How both Jews and Arabs pay a heavy price as they follow the Prince of Peace

What is God doing in Israel?
(Monarch Books, £8.99)

reviewed by Charles Gardner

This time of year is particularly poignant for the Ortiz family, because late March sees the festival of Purim, when teenager Ami was virtually blown apart by a bomb disguised as a traditional holiday gift.

The bomb was aimed at his father, a believer in Yeshua/Jesus, the Jewish Messiah.

Author Julia FIsher
Author Julia FIsher

The Ortiz family are the most well-known of the extraordinary characters in author-journalist Julia Fisher’s beautifully-written new book which beats any romantic novel. Having said that, What is God doing in Israel? is a divine romance, for it tells the wondrous story of how falling in love with Jesus brings former enemies together.

We learn of hard hearts melted as both Jew and Muslim encounter the God of Israel, manifested through his Son Jesus, as a result of which the sons of Isaac embrace the sons of Ishmael.  It is a testimony to the reconciling power of Jesus, whose death on the cross for our sins has broken the dividing wall of hostility and created “one new man” out of the two (Ephesians 2:14).

In each case it has led to a dramatic transformation in their lives. And the cost of their discipleship – whether coming from a Jewish or Muslim background – has been no less demanding than that experienced by St Paul and the original apostles. For there is nothing half-hearted about their faith, with passion undimmed despite painful suffering, especially through rejection by family or community.

Appropriately, therefore, the book is divided into 12 chapters, each dedicated to what I would call a true modern ‘apostle’. Most of the Jewish believers included have been disowned by their families at some point – in the case of Sandy Shoshani it was 14 years before she was reconciled with her father, who subsequently gave his life to Jesus on his deathbed!

As Jesus said: “No-one who has left home or brothers or sisters or mother or father or children or fields for me and the gospel will fail to receive a hundred times as much in this present age (homes, brothers, sisters, mothers, children and fields – and with them, persecutions) and in the age to come, eternal life.” (Mark 10.29)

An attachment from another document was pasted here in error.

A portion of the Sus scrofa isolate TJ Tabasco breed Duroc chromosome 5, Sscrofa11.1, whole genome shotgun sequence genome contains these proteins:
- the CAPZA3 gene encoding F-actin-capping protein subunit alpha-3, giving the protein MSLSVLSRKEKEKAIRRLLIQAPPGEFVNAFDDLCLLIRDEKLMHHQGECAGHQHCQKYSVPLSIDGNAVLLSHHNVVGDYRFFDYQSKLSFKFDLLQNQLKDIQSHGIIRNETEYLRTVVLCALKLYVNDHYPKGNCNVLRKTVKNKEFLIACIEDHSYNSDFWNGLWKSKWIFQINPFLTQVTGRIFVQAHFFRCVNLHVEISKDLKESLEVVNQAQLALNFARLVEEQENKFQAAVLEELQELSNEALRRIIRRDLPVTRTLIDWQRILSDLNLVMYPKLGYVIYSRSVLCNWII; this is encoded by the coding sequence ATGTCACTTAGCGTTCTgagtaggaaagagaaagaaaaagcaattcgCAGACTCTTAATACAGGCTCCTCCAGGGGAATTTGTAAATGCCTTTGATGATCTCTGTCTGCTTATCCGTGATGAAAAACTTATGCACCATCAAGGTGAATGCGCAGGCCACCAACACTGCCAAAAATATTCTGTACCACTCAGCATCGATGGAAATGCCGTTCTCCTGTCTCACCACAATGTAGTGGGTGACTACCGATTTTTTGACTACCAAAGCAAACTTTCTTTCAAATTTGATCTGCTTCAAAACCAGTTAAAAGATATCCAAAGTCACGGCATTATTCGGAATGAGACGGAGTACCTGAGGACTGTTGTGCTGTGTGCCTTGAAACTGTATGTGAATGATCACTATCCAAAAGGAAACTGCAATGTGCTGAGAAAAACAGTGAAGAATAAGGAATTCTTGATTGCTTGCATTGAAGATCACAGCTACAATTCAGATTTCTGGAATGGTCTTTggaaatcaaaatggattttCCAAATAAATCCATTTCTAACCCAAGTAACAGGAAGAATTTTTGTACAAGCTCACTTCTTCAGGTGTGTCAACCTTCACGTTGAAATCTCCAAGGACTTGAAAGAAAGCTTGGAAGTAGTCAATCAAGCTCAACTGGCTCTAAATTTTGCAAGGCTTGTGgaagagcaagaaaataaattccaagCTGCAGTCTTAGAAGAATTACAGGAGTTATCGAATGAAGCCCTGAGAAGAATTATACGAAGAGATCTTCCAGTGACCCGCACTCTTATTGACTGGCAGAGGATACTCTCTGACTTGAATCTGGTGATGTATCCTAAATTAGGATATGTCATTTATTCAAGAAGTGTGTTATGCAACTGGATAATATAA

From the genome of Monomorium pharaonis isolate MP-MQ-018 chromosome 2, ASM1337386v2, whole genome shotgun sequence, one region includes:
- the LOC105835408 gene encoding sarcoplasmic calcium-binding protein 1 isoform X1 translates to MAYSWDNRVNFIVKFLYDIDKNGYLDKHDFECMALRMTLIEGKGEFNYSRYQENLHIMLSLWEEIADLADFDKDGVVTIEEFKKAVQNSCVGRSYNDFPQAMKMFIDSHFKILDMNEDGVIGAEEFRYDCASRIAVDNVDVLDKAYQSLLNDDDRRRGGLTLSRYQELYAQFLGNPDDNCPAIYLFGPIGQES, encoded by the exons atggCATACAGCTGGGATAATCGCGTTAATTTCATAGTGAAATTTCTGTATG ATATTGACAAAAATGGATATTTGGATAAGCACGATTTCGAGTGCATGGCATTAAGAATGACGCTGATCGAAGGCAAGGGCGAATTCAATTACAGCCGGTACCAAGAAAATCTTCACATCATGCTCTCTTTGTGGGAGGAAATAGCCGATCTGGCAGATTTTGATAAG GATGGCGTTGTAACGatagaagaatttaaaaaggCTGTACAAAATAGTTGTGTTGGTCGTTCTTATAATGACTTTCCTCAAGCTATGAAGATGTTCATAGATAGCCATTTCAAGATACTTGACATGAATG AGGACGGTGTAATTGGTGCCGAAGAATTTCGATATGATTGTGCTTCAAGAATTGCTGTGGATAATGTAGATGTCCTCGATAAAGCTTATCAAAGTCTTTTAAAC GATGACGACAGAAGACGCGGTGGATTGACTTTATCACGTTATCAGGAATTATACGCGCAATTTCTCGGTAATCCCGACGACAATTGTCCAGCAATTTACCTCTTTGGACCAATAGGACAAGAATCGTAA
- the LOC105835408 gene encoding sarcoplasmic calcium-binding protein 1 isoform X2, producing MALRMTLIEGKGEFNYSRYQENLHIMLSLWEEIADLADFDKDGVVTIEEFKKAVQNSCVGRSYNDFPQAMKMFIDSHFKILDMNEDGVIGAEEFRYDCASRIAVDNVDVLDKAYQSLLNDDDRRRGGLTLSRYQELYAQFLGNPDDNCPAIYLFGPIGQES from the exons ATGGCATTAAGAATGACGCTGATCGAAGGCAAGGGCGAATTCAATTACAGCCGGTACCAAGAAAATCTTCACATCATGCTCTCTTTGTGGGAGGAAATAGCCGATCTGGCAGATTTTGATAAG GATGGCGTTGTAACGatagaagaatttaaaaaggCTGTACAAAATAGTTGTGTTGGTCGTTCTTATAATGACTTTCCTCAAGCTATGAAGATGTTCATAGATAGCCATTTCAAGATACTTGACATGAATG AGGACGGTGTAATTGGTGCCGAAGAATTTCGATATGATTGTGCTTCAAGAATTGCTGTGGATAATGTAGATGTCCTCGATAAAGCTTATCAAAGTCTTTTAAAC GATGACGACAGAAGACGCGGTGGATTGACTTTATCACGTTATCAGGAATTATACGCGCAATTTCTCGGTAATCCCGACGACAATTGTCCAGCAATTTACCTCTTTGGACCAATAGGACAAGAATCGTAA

Heavy price of being a believer: Ami Ortiz, here with parents David and Leah, was virtually blown apart by a bomb but has miraculously recovered after worldwide prayer
Heavy price of being a believer: Ami Ortiz, here with parents David and Leah, was virtually blown apart by a bomb but has miraculously recovered after worldwide prayer

Also featured is the more widely-known story of David and Leah Ortiz, whose teenage son Ami was virtually blown apart by a bomb (though he has since miraculously recovered after worldwide prayer support). Perversely disguised as a Purim parcel, the device was sent to the family home during the  Feast of Purim, when Jews exchange gifts to celebrate their rescue, by Queen Esther, from a plot to exterminate them in ancient times. The perpetrator of the atrocity, a Jewish extremist, believed the Ortiz family were betraying his people by encouraging them to follow Jesus.

As far as some of the Muslim-background believers are concerned, they have become like hunted animals after deciding to follow Christ, with Julia having to carry out interviews with a great degree of stealth and care so as not to attract attention to these brave men and women risking their lives for the sake of their Lord. Many have been tortured, imprisoned or forced to flee the land.

The shocking irony of it all is that these persecuted believers actually hold the key to peace in this troubled region. Palestinian and Jewish believers are clearly united by their love for Yeshua, the Jewish Messiah; praying and sharing their lives with one another, they are a powerful demonstration of the reconciling effect of what Jesus did for them on the cross.

“This is something the politicians cannot do,” said Mazen Naswari, a Palestinian pastor in Jerusalem’s Old City. “This love that we as believers in Jesus share, no matter what background we come from, shows that we can love one another.”

Patrick Radecker was a seemingly hopeless drug addict who lived on the streets for seven years but, with the help of a rehabilitation centre in Haifa called House of Victory, he has been totally cleaned up and renewed, almost unrecognisable to those with whom he used to hang out in downtown Tel Aviv. A Jew whose family immigrated to Israel from Holland, Patrick too has developed a special love for Arabs since he started following Yeshua.

Here is the answer to conflict in the Middle East – all these people, Jews and Arabs, have found peace through the Messiah whom the prophet Isaiah foretold would be the ‘Prince of Peace’. (Isaiah 9.6)

It’s a must-read for everyone who struggles to see the relevance of Israel in God’s purposes.


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